Sunday 21 January 2018

Donegal man charged in connection to 1982 London bombing back in court

Shane Hickey in London

A DONEGAL man charged with murdering four British soldiers over 30 years ago in one of the most notorious IRA atrocities of the Troubles appeared in court in London today.

John Anthony Downey, with an address at Ards, Creeslough in Donegal, is accused of being responsible for the 1982 Hyde Park bomb.

Downey (61) appeared in the Old Bailey today where administrative details in the case were dealt with.  January 14 next has been fixed for the start of the trial in the case.

He is accused of being responsible for the car bomb on South Carriage Drive in Hyde Park which killed four soldiers as they rode to the changing of the guard ceremony in Buckingham Palace.

He is charged with the murders of four members of the Royal Household Cavalry and also an explosives offence.

Roy John Bright, Dennis Richard Anthony Daly, Simon Andrew Tipper and Geoffrey Vernon Young were killed along with seven horses when a nail bomb exploded on July 20, 1982, as they rode from their barracks.

Downey was arrested in Gatwick airport on May 19 and charged by the Metropolitan police a few days later with the four murders and another charge of causing an explosion likely to endanger life.

Downey was previously granted bail subject to a series of conditions including providing £55,000 of bail money, wearing an electronic tag, living at a specified address with a curfew and reporting to a police station every day.  He did not speak in court today apart from to confirm his name.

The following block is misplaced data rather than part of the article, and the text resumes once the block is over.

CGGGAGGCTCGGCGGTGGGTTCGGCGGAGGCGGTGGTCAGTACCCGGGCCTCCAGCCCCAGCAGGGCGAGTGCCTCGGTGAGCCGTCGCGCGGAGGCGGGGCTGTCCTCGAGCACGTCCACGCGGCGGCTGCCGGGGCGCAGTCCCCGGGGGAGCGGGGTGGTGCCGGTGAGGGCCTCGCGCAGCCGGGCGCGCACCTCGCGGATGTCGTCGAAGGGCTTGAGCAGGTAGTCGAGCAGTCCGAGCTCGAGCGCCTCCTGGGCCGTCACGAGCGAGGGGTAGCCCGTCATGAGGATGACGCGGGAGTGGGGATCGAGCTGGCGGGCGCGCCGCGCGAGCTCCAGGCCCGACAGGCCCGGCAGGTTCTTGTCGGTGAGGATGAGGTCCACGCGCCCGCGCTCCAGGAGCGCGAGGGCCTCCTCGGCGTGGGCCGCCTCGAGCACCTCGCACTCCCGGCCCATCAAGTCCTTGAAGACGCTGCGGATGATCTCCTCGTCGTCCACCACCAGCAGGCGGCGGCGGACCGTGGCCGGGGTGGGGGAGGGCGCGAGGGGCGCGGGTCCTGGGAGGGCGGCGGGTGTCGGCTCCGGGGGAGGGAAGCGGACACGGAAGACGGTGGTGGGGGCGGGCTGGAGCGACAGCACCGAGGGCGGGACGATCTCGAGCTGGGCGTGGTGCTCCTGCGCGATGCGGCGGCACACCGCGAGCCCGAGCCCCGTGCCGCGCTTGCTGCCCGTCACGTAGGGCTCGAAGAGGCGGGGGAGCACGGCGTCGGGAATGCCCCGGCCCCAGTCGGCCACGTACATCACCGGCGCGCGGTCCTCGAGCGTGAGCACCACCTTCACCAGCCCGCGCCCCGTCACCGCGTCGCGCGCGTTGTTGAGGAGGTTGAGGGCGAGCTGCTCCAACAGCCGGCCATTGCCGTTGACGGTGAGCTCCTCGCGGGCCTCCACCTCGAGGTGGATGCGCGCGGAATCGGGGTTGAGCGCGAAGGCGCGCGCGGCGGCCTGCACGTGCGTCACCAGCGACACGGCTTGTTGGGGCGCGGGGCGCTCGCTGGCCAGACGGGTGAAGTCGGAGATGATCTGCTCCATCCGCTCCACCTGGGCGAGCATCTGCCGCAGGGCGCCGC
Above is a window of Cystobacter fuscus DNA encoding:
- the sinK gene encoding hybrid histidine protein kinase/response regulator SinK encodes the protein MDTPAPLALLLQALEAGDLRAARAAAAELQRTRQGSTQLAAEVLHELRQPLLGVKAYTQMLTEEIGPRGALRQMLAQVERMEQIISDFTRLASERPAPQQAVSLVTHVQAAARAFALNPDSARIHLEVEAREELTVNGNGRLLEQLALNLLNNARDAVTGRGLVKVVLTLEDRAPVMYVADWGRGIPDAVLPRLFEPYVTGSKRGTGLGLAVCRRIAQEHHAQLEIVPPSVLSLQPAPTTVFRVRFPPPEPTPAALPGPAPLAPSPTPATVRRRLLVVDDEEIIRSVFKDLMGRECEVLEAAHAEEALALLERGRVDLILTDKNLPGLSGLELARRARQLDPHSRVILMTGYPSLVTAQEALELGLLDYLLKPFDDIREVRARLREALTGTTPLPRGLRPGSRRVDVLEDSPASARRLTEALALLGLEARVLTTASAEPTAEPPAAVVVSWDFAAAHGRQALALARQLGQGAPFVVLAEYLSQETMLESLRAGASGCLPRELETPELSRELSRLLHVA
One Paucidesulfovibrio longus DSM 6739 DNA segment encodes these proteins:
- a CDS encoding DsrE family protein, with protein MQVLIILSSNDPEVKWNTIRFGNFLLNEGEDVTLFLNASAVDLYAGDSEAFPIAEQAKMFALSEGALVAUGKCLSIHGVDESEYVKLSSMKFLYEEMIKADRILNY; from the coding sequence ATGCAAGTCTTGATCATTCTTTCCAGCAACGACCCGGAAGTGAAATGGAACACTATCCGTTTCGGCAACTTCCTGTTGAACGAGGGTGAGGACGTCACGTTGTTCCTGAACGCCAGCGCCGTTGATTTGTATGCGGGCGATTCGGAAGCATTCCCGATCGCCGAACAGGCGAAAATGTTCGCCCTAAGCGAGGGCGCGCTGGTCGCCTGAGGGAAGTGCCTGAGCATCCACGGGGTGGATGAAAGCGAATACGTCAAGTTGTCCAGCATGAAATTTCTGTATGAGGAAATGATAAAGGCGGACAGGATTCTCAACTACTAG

The Hyde Park bomb injured a number of civilians and police officers in addition to killing the four cavalrymen.

Two hours later on the same day, another bomb exploded in Regent's Park, killing seven Royal Green Jackets bandsmen. The charges against Downey are not connected to that bombing.

The explosions came just over a year after the death of Bobby Sands and other republican hunger strikers.

Another man, Gilbert 'Danny' McNamee was jailed for 25 years in 1987 after being found guilty of building the bomb used in the Hyde Park blast.

He was released from prison under the terms of the Good Friday Agreement and later saw his conviction overturned on the basis that it was unsafe.

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